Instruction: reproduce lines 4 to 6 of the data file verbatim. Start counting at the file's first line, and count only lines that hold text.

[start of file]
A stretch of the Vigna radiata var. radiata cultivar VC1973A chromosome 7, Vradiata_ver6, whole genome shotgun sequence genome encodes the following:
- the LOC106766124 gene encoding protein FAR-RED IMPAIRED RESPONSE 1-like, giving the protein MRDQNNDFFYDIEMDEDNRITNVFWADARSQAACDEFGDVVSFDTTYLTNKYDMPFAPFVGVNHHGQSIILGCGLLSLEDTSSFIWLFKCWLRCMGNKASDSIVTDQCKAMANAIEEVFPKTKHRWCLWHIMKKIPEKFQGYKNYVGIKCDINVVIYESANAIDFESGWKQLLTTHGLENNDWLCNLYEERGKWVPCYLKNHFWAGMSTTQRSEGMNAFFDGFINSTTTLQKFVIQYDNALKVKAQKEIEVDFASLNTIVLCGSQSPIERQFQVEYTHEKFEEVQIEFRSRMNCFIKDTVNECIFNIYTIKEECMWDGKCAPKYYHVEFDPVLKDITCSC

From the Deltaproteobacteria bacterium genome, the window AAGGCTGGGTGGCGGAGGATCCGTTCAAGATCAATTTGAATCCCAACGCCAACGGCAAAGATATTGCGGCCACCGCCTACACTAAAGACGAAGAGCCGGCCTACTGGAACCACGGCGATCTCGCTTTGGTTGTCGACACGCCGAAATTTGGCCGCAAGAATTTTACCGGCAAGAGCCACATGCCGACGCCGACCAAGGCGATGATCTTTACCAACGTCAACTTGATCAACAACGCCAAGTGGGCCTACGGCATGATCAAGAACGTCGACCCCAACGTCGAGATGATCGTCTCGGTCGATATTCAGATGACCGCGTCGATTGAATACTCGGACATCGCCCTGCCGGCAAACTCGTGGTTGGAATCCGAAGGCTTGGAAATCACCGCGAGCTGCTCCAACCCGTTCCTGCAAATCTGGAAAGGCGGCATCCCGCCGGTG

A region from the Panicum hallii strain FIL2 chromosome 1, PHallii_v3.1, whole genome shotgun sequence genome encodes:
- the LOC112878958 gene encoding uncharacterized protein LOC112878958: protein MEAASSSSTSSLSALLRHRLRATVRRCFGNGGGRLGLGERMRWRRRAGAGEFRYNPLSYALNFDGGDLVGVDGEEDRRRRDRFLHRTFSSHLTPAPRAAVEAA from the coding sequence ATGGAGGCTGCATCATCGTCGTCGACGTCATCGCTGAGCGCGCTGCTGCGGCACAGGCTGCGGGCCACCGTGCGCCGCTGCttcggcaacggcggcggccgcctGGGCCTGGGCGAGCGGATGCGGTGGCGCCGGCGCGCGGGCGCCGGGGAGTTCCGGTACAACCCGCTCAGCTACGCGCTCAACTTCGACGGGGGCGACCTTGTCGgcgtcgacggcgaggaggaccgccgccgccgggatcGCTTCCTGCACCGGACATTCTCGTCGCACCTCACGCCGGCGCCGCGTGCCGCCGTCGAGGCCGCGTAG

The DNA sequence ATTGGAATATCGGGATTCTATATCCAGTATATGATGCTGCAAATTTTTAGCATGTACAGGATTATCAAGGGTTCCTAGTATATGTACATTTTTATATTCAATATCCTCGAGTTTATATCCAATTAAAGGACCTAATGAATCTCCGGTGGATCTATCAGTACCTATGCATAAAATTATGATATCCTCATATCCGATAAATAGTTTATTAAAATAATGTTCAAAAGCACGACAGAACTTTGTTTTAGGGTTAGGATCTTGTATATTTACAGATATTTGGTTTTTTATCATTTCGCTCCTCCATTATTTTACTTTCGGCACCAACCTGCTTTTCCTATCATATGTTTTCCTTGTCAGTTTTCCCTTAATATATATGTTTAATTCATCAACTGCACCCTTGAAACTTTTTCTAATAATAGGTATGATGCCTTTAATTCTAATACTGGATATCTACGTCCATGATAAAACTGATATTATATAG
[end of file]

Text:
A region from the Panicum hallii strain FIL2 chromosome 1, PHallii_v3.1, whole genome shotgun sequence genome encodes:
- the LOC112878958 gene encoding uncharacterized protein LOC112878958: protein MEAASSSSTSSLSALLRHRLRATVRRCFGNGGGRLGLGERMRWRRRAGAGEFRYNPLSYALNFDGGDLVGVDGEEDRRRRDRFLHRTFSSHLTPAPRAAVEAA from the coding sequence ATGGAGGCTGCATCATCGTCGTCGACGTCATCGCTGAGCGCGCTGCTGCGGCACAGGCTGCGGGCCACCGTGCGCCGCTGCttcggcaacggcggcggccgcctGGGCCTGGGCGAGCGGATGCGGTGGCGCCGGCGCGCGGGCGCCGGGGAGTTCCGGTACAACCCGCTCAGCTACGCGCTCAACTTCGACGGGGGCGACCTTGTCGgcgtcgacggcgaggaggaccgccgccgccgggatcGCTTCCTGCACCGGACATTCTCGTCGCACCTCACGCCGGCGCCGCGTGCCGCCGTCGAGGCCGCGTAG

The DNA sequence ATTGGAATATCGGGATTCTATATCCAGTATATGATGCTGCAAATTTTTAGCATGTACAGGATTATCAAGGGTTCCTAGTATATGTACATTTTTATATTCAATATCCTCGAGTTTATATCCAATTAAAGGACCTAATGAATCTCCGGTGGATCTATCAGTACCTATGCATAAAATTATGATATCCTCATATCCGATAAATAGTTTATTAAAATAATGTTCAAAAGCACGACAGAACTTTGTTTTAGGGTTAGGATCTTGTATATTTACAGATATTTGGTTTTTTATCATTTCGCTCCTCCATTATTTTACTTTCGGCACCAACCTGCTTTTCCTATCATATGTTTTCCTTGTCAGTTTTCCCTTAATATATATGTTTAATTCATCAACTGCACCCTTGAAACTTTTTCTAATAATAGGTATGATGCCTTTAATTCTAATACTGGATATCTACGTCCATGATAAAACTGATATTATATAG